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Well, okay, it's more like a dwarf planet, and before that, it was just a big asteroid. See the amazing shots from NASA's Dawn mission

NASA's Dawn probe captures the best shots yet of the asteroid-planet Ceres

Daniel Martins
Digital Reporter

Saturday, February 21, 2015, 3:25 PM - If you're in the dark about where Planet Ceres is, that's because it technically didn't exist until last decade.

Remember the big kerfuffle over Pluto losing its status as a full planet? Often lost in the bitter arguments over its reclassification to dwarf planet was the fact four other Solar System objects were upgraded to that status.

Ceres, the nice-looking planetoid in the simulation above, is the one nearest to Earth. Nestled in the asteroid belt between Mars and Jupiter, it was first spotted in 1801 and until its upgrade 2006 was simply the largest object in the belt.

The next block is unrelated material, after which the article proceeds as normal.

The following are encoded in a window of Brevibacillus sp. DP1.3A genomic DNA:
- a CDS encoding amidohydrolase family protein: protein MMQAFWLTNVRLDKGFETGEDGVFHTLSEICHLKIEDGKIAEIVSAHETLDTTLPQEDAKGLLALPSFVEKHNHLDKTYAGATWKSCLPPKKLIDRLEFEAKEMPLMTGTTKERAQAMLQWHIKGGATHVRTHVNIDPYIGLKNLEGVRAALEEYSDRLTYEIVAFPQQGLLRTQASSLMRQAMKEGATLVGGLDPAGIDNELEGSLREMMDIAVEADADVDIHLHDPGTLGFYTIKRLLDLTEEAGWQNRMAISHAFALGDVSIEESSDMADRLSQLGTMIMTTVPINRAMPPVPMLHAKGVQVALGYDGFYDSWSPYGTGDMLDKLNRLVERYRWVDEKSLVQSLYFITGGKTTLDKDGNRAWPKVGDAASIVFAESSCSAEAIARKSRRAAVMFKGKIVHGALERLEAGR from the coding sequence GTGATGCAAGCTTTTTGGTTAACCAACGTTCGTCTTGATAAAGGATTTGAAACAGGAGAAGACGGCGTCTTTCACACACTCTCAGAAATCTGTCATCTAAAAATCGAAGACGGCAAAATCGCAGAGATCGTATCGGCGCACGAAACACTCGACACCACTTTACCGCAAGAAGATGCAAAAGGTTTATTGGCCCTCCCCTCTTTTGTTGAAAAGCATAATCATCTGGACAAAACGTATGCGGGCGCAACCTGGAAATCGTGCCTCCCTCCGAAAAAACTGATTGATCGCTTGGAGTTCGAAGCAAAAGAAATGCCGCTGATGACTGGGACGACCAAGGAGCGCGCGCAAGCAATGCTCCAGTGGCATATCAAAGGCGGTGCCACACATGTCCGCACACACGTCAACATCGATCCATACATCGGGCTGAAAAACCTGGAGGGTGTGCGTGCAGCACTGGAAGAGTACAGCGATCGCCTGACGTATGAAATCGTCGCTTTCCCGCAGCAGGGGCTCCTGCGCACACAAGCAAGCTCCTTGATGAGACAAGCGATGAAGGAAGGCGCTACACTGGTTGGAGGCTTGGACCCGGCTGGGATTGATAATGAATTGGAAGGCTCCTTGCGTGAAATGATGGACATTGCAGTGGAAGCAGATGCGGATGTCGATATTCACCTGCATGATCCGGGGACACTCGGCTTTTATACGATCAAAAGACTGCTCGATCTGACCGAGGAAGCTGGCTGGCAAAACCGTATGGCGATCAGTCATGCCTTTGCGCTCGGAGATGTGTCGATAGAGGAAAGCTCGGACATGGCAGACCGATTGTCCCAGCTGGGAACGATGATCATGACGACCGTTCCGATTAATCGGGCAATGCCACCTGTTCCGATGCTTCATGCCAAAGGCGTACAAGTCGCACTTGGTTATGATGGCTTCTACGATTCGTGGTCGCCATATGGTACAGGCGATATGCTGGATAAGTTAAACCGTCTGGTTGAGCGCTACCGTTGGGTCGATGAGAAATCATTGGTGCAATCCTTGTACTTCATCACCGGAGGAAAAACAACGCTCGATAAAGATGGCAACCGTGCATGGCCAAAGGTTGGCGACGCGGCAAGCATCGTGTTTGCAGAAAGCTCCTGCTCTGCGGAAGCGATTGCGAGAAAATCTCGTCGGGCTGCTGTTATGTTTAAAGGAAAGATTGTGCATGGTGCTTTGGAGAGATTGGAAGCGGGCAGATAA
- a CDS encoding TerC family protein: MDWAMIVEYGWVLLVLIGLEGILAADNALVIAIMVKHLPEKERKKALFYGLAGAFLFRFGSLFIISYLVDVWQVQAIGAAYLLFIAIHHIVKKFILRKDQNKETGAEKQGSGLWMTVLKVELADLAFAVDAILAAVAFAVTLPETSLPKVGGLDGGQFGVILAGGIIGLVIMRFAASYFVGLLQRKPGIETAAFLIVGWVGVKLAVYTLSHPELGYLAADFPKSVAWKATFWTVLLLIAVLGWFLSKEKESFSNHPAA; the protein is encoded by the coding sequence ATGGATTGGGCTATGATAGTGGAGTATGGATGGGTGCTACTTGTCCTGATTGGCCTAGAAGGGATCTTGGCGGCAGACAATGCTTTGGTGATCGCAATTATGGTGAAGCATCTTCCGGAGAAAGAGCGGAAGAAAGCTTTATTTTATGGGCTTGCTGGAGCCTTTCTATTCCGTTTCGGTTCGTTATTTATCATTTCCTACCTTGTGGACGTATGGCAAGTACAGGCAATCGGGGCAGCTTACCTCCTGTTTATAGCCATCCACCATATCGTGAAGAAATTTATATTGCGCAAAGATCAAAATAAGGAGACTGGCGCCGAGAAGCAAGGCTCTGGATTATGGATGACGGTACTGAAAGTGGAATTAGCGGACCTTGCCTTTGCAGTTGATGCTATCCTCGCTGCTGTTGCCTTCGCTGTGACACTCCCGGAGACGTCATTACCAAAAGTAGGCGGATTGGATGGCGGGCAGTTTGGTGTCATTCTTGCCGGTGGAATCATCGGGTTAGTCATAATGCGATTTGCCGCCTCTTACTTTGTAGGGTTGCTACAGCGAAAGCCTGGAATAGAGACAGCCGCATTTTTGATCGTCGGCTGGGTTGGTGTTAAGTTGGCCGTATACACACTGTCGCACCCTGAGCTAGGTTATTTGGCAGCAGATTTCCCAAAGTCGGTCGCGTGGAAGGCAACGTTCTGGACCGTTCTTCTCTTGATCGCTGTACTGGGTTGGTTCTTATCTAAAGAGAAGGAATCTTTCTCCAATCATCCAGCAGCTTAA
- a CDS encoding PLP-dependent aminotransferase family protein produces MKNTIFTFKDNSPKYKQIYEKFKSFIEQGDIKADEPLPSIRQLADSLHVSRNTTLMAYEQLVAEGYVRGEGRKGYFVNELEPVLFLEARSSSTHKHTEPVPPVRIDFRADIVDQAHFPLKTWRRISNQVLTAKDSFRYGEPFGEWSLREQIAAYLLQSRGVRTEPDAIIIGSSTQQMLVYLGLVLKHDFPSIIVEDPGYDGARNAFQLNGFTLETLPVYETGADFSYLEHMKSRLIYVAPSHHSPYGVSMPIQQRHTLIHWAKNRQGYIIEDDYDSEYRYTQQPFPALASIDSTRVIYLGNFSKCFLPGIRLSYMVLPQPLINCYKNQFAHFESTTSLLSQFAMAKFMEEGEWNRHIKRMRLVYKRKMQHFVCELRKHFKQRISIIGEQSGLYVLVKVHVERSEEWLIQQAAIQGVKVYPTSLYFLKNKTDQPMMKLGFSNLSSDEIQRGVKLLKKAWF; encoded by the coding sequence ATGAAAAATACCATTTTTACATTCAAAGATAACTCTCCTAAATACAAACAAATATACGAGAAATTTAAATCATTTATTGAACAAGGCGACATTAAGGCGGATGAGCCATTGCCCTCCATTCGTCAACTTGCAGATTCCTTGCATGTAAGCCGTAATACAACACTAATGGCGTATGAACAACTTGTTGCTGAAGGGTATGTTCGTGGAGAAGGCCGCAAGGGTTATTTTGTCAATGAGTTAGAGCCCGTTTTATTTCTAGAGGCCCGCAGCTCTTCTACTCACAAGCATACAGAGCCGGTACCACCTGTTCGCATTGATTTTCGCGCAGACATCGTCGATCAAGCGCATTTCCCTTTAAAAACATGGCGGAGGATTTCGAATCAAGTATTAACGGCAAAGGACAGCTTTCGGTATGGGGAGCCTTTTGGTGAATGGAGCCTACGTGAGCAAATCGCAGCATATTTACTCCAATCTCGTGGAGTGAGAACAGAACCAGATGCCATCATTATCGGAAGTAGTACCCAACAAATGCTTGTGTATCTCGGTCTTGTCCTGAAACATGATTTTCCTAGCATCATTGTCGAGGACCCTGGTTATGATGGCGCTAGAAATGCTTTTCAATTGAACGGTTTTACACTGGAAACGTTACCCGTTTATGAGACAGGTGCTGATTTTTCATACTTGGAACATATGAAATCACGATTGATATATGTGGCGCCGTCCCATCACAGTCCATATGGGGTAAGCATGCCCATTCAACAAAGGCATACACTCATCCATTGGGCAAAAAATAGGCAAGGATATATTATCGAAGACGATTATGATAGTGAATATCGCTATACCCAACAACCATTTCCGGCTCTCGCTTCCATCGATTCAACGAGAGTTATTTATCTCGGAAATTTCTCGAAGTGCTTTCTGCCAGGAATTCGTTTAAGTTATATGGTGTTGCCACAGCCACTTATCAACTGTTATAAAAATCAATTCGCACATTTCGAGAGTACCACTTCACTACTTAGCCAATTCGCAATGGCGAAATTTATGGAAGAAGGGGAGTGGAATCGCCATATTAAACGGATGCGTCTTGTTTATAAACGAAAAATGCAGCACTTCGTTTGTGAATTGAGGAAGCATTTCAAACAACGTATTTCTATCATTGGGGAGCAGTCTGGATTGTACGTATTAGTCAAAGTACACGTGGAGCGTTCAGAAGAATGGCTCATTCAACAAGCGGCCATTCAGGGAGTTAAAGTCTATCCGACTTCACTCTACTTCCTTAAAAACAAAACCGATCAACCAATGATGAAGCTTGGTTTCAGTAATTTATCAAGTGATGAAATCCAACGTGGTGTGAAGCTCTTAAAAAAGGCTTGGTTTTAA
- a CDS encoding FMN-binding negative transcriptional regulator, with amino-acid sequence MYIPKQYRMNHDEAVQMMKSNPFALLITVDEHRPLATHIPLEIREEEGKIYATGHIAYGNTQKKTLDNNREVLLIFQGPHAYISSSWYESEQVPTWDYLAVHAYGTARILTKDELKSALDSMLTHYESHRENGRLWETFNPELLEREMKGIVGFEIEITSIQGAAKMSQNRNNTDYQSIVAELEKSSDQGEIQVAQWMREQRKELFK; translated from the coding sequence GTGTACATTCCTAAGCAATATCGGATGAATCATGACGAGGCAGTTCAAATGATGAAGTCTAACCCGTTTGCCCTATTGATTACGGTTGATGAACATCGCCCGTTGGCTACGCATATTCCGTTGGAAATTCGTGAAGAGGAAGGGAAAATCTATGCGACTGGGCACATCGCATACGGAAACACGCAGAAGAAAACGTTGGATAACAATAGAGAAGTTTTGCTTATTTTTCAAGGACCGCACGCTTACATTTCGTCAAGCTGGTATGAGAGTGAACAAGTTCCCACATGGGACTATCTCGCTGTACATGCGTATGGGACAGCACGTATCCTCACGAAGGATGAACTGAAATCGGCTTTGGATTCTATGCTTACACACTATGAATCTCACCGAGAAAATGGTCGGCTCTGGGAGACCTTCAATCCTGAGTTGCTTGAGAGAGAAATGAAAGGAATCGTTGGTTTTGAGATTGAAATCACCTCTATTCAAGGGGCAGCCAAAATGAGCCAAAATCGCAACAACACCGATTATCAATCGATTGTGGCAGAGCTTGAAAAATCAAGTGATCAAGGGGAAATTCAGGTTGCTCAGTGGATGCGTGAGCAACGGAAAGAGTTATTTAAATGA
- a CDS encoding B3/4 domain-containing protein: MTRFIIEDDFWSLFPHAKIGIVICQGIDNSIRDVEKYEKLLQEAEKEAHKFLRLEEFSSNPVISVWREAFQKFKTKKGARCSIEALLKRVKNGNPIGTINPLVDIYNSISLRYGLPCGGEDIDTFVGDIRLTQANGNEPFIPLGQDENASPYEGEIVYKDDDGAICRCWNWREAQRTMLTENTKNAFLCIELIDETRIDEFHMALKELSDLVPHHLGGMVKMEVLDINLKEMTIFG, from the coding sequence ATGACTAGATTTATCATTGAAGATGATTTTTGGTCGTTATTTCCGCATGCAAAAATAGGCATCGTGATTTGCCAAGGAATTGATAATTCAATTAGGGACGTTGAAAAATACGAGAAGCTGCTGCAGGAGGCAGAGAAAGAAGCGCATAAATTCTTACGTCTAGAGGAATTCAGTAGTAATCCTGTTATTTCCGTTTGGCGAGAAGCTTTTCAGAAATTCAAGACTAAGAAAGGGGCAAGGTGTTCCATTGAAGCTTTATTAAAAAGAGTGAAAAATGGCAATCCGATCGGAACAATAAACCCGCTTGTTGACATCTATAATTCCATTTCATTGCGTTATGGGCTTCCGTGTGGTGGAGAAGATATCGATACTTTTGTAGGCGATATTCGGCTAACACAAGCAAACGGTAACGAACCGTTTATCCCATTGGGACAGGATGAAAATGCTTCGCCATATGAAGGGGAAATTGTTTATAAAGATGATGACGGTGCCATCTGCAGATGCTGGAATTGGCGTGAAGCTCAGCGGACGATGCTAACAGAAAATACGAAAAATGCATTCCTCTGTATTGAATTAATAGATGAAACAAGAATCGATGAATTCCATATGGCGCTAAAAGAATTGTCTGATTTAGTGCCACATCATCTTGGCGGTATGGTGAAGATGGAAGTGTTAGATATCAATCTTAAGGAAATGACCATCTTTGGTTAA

Now, NASA's Dawn probe has captured the best shots yet of the tiny dwarf planet, as it prepares to enter its orbit.


That shot, captured from 83,000 km away and released last week, is a taste of what's to come as Dawn prepares to rendezvous with Ceres on March 6.

It's an old hand at exploration, having spent several months analyzing the asteroid Vesta in 2011 and 2012 before blasting off for Ceres.

It's not an idle voyage. "Dawn" is a mission description as much as it is the probe's name, as scientists seek insight into the Solar System's origins in the asteroid belt, which is made of from debris from the system's birth.

Telescopes on Earth have already made major discoveries about Ceres. Last month, scientists found evidence of water vapour on the dwarf planet, as well as the possibility of an atmosphere.

Source: NASA/JPL | Science at NASA

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